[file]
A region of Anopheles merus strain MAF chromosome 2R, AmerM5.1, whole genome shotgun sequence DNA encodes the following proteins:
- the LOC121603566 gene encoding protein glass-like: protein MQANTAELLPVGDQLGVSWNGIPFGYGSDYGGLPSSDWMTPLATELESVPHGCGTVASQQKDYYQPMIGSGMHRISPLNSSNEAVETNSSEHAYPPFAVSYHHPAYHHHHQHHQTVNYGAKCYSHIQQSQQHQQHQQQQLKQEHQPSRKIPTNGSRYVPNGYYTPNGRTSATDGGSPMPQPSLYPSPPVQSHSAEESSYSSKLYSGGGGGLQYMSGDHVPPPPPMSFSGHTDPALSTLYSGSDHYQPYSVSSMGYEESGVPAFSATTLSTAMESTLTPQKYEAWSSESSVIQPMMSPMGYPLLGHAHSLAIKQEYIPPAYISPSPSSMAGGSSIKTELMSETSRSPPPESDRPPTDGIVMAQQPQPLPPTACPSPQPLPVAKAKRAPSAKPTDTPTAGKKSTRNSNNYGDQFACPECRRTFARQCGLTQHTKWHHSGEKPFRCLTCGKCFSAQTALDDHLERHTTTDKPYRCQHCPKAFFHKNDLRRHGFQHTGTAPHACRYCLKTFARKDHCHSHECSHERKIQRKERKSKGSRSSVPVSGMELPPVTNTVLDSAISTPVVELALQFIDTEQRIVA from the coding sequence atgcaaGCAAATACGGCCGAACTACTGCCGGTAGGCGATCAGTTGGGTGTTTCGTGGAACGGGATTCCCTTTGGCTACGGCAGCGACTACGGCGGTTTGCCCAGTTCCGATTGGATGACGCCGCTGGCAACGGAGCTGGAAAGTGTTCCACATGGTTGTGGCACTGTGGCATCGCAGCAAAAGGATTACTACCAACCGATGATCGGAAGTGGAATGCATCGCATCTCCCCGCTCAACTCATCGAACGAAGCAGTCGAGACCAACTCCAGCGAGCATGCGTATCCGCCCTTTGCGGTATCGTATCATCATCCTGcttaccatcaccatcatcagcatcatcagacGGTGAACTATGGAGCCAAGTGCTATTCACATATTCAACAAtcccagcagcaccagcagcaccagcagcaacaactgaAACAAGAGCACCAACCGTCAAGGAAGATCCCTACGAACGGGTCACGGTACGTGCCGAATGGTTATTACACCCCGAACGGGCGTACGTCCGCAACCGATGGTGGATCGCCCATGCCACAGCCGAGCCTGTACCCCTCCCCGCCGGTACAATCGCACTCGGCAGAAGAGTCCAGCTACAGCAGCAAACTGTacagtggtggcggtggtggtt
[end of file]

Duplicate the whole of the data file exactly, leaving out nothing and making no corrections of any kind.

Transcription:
A region of Anopheles merus strain MAF chromosome 2R, AmerM5.1, whole genome shotgun sequence DNA encodes the following proteins:
- the LOC121603566 gene encoding protein glass-like: protein MQANTAELLPVGDQLGVSWNGIPFGYGSDYGGLPSSDWMTPLATELESVPHGCGTVASQQKDYYQPMIGSGMHRISPLNSSNEAVETNSSEHAYPPFAVSYHHPAYHHHHQHHQTVNYGAKCYSHIQQSQQHQQHQQQQLKQEHQPSRKIPTNGSRYVPNGYYTPNGRTSATDGGSPMPQPSLYPSPPVQSHSAEESSYSSKLYSGGGGGLQYMSGDHVPPPPPMSFSGHTDPALSTLYSGSDHYQPYSVSSMGYEESGVPAFSATTLSTAMESTLTPQKYEAWSSESSVIQPMMSPMGYPLLGHAHSLAIKQEYIPPAYISPSPSSMAGGSSIKTELMSETSRSPPPESDRPPTDGIVMAQQPQPLPPTACPSPQPLPVAKAKRAPSAKPTDTPTAGKKSTRNSNNYGDQFACPECRRTFARQCGLTQHTKWHHSGEKPFRCLTCGKCFSAQTALDDHLERHTTTDKPYRCQHCPKAFFHKNDLRRHGFQHTGTAPHACRYCLKTFARKDHCHSHECSHERKIQRKERKSKGSRSSVPVSGMELPPVTNTVLDSAISTPVVELALQFIDTEQRIVA from the coding sequence atgcaaGCAAATACGGCCGAACTACTGCCGGTAGGCGATCAGTTGGGTGTTTCGTGGAACGGGATTCCCTTTGGCTACGGCAGCGACTACGGCGGTTTGCCCAGTTCCGATTGGATGACGCCGCTGGCAACGGAGCTGGAAAGTGTTCCACATGGTTGTGGCACTGTGGCATCGCAGCAAAAGGATTACTACCAACCGATGATCGGAAGTGGAATGCATCGCATCTCCCCGCTCAACTCATCGAACGAAGCAGTCGAGACCAACTCCAGCGAGCATGCGTATCCGCCCTTTGCGGTATCGTATCATCATCCTGcttaccatcaccatcatcagcatcatcagacGGTGAACTATGGAGCCAAGTGCTATTCACATATTCAACAAtcccagcagcaccagcagcaccagcagcaacaactgaAACAAGAGCACCAACCGTCAAGGAAGATCCCTACGAACGGGTCACGGTACGTGCCGAATGGTTATTACACCCCGAACGGGCGTACGTCCGCAACCGATGGTGGATCGCCCATGCCACAGCCGAGCCTGTACCCCTCCCCGCCGGTACAATCGCACTCGGCAGAAGAGTCCAGCTACAGCAGCAAACTGTacagtggtggcggtggtggtt